Public health historian Gerald Markowitz reminds us that the problem of lead poisoning is anything but new.
Vibram USA — the maker of those shoes that look more like rubber gloves with separate compartments for each toe — has agreed to pay $3.5 million settlement in a class action suit for allegedly misleading their customers.
The lawsuit was brought by a woman who says the shoe company claimed to decrease foot injuries and strengthen foot muscles, but had no scientific research to prove it.
The shoe appealed to a niche market of minimalist and barefoot runners, who believe that running with less cushioning in your shoe and closer to the pavement is better for the feet.
The Financial Times’ Cardiff Garcia joins Here & Now’s Robin Young to discuss the lawsuit.
Information on filing a claim will be available at www.fivefingerssettlement.com, once the website is set up.
ROBIN YOUNG, HOST:
From NPR and WBUR Boston, I'm Robin Young. It's HERE AND NOW.
So are you looking for your receipt? A lot of people are, and if you bought those Vibram FiveFinger running kind of slippers after March 21, 2009, you should too, because you could get your money back. Vibram USA claimed the shoes, you know them, they look like gloves for your feet, would prevent injury and strengthen foot muscles. A woman sued, saying where's the science? And now the company has agreed to pay a $3,075,000 settlement.
The Financial Times' Cardiff Garcia is with us from New York. Hi, Cardiff.
CARDIFF GARCIA: Hey, Robin. How are you doing?
YOUNG: I'm fine. And this is interesting because no one is saying they have to stop selling the shoe, just stop making the claims?
GARCIA: That's right. They have to stop making the claims. They have to make their customers aware of the settlement. They have to put it on their website. They have to put it on Facebook and in a few other places. And, of course, they have to, you know, they have to, you know, pay out the money.
I mean, what's interesting about this is that the company continues to deny that it did anything wrong. But essentially it made these claims, and in fact there is no empirical scientific evidence to support them. If anything, there is no scientific evidence to support, you know, either the benefits or the disadvantage to this. It's very good. But the very small scale studies that I have seen point in the other direction, that actually it looks like this actually puts some stress on your feet and that this might actually be dangerous. So I mean, it's all very inconclusive right now.
GARCIA: But the point is that they made these claims, and there's just no evidence to back them up.
YOUNG: Well, Lenny Bernstein writes in the Washington Post, no, duh. I know these were shoes that originally were made for boaters so that they wouldn't slip on boat decks. You know, why would they be then, therefore good for running? And then along came the barefoot and minimalist running movement, this idea of these lightweight shoes.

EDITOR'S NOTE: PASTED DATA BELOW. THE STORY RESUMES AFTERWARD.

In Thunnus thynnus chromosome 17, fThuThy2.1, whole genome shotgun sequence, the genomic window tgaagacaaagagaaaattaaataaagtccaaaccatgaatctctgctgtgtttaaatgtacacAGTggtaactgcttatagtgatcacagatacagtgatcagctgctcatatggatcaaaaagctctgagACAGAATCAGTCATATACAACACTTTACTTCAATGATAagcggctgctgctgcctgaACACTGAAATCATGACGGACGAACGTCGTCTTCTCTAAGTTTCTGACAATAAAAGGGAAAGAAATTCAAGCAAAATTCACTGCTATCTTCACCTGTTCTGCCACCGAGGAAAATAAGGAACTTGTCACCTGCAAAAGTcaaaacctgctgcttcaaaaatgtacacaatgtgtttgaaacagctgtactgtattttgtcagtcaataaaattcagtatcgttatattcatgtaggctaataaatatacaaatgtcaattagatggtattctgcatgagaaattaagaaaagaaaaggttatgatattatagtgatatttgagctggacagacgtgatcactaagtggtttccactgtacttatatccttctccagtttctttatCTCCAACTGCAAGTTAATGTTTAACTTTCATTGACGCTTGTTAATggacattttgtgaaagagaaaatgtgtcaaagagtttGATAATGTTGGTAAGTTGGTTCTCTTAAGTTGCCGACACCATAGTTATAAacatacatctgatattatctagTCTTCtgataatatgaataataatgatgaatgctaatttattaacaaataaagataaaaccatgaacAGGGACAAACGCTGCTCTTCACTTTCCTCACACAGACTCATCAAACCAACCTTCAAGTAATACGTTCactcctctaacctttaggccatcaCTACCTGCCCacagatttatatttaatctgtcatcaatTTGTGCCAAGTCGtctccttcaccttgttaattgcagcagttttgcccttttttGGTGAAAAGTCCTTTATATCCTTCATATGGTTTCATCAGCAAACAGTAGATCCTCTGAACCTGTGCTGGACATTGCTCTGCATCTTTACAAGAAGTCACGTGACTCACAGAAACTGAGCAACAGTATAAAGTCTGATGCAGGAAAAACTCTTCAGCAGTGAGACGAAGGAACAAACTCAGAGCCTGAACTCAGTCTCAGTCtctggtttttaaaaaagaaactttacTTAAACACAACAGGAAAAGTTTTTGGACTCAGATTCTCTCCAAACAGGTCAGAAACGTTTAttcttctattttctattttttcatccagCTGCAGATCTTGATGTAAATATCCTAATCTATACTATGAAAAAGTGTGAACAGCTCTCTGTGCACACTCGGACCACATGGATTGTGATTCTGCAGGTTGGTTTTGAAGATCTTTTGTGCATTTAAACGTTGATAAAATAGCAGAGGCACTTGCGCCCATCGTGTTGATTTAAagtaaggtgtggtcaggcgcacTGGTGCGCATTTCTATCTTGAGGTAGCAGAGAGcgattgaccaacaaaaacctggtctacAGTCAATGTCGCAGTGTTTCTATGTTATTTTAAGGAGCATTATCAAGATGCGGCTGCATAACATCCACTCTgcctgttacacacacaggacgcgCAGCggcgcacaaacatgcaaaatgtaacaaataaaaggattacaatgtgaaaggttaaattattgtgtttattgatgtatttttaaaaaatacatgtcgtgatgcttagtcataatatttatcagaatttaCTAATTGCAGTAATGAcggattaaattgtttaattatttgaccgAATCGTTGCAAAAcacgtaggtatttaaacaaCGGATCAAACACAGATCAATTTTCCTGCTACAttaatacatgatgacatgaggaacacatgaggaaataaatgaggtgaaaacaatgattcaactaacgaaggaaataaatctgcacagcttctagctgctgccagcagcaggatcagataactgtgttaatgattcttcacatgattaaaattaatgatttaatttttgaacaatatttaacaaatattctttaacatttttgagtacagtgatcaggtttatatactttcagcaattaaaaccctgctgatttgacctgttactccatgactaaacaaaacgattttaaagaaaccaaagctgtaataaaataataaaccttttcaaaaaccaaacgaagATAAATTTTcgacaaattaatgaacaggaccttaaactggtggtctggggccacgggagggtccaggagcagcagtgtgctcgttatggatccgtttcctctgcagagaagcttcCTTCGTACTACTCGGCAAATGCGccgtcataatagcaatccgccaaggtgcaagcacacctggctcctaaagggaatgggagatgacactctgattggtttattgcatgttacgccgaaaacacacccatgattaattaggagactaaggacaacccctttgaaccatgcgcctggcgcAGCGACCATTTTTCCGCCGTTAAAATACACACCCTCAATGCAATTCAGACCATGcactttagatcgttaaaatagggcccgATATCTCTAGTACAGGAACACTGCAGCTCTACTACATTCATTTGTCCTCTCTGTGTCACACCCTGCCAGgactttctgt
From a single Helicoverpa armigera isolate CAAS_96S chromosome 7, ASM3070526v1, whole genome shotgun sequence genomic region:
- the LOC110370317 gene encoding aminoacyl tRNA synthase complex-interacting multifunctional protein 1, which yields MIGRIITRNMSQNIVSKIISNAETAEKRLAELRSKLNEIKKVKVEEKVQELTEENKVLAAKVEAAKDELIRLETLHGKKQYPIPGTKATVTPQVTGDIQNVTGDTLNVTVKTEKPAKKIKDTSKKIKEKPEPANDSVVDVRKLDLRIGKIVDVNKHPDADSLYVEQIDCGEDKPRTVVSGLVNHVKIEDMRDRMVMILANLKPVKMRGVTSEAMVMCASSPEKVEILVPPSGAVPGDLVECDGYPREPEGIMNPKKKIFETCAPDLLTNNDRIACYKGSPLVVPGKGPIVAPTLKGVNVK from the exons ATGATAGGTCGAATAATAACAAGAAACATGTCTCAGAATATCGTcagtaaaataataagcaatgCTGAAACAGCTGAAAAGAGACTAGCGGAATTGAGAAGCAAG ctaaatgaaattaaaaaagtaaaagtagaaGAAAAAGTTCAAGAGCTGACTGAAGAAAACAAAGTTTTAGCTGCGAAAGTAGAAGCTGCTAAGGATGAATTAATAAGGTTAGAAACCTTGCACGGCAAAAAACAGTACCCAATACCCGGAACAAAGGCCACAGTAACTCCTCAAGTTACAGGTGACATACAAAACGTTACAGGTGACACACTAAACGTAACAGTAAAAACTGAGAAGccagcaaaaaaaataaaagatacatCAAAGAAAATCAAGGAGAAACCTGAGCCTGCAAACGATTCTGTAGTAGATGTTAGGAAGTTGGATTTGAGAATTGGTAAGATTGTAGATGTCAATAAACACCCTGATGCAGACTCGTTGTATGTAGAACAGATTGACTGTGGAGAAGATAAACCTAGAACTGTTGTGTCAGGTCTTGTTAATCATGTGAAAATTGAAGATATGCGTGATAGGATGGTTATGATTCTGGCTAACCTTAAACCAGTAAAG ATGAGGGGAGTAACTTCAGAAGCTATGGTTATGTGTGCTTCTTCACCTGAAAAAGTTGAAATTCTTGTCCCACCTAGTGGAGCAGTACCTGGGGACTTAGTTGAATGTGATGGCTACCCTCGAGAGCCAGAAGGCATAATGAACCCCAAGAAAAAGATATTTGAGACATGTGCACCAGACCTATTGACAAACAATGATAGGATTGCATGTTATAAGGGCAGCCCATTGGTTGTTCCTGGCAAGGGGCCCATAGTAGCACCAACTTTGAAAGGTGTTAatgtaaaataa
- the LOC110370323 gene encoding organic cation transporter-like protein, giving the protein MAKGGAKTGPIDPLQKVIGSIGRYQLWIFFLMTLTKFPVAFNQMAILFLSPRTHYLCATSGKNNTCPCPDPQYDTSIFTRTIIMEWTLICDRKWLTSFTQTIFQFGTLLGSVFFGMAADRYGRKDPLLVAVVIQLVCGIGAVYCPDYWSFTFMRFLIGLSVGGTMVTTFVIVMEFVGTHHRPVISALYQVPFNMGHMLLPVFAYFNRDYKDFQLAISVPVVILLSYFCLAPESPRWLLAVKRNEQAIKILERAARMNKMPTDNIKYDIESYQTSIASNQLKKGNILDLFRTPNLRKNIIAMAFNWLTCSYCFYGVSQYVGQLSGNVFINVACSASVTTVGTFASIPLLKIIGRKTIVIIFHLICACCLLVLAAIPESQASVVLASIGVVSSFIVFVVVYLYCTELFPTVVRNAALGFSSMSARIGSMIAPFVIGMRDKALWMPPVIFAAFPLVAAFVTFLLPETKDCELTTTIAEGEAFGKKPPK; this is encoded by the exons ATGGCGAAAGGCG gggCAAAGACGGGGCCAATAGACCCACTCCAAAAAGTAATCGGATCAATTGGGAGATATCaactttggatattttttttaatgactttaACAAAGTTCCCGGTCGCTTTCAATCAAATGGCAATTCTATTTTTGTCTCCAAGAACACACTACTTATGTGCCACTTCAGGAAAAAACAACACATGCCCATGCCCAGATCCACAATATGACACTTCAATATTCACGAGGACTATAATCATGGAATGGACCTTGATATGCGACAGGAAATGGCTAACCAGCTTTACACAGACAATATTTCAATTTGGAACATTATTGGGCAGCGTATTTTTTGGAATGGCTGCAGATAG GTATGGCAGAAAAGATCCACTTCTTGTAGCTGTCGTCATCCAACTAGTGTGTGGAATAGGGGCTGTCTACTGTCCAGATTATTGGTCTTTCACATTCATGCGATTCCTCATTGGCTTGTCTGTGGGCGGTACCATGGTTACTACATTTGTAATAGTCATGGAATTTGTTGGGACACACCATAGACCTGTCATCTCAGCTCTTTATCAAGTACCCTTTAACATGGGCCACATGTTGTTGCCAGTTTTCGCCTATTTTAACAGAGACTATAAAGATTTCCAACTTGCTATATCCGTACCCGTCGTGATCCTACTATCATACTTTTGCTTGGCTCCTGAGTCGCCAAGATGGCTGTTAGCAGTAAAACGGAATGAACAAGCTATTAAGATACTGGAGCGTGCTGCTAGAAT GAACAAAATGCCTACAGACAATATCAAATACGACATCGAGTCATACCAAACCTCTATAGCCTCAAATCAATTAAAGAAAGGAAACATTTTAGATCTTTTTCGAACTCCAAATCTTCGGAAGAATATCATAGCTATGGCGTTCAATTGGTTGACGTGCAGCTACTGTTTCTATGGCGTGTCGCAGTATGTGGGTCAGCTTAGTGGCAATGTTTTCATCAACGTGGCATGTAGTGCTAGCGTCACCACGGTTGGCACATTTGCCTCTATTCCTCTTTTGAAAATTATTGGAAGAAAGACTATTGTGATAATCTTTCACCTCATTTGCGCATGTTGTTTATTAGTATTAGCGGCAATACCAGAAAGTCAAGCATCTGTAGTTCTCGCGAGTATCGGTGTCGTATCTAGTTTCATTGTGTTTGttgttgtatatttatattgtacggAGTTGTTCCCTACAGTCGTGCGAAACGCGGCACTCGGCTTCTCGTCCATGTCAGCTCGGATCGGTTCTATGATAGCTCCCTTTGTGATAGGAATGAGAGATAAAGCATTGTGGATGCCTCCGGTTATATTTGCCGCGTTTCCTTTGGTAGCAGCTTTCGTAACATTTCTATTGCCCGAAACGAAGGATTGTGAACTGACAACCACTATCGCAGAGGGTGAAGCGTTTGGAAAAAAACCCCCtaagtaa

GARCIA: That's right.
YOUNG: And the Vibran FiveFinger took off. So how do people file for claims?
GARCIA: So I mean, you're going to be able to do this very simply, I think, on the website Vibran setting up for it or on the Vibran website as it is now. By the way, you're not going to have to - this is interesting - you're not going to actually verify that you bought the shoes, although Vibran reserves the right to essentially request that you prove it just in case somebody tries to fraudulently make that claim. But apparently it's not going to be too difficult.
YOUNG: Well, I just learned something else. It's Vibran, not Vivrun. But it's a vibrant company, as are all the minimalist shoes that followed. But we remember Sketchers had to pay $40 million after their claims of weight loss and heart health were not proven. And those shoes are still being sold. So what do you think - and those were the ones that sort of had a roll in them and they were supposed to make you lose weight, the Sketchers.
GARCIA: Yeah, the Shape Ups.
YOUNG: Yeah. So what do you think is going to happen to the minimalist shoe industry, these glove shoes?
GARCIA: It's hard to say. I mean, this was a fad that's taken off. I think people will continue to try it out. And then, you know, if it turns out that people like it, then they'll keep buying it. But it's really hard to predict in advance how these things take off. And then it's also hard to predict which ones are going to actually have sustainability and which ones are going to, you know, fade away.
So, I mean, in terms of these companies having to pay these settlements and whatnot, I mean, this kind of thing is going to continue. It all depends on the kind of risks that these companies choose to take. And I think consumers should be aware of that. Some companies are better than others at kind of footnoting their claims.
It's like in those commercials that are touting these drugs and how great they'll be, and then at the very end they say very quickly but don't take this if you have heart problems or something like that. You know, I mean, it's kind of a similar situation here. So I think people need to be aware of it. But it's good that every once in a while there's a kind of check on the system and that some consumers will take action.
YOUNG: Don't wear these shoes if you don't want your feet to hurt and you don't want to run into a wall and you don't want to - all these things that they've put it. Cardiff Garcia of the Financial Times, thanks so much.
GARCIA: Thanks, Robin.
YOUNG: And we'll link you up to any information at hereandnow.org. You're listening to HERE AND NOW.
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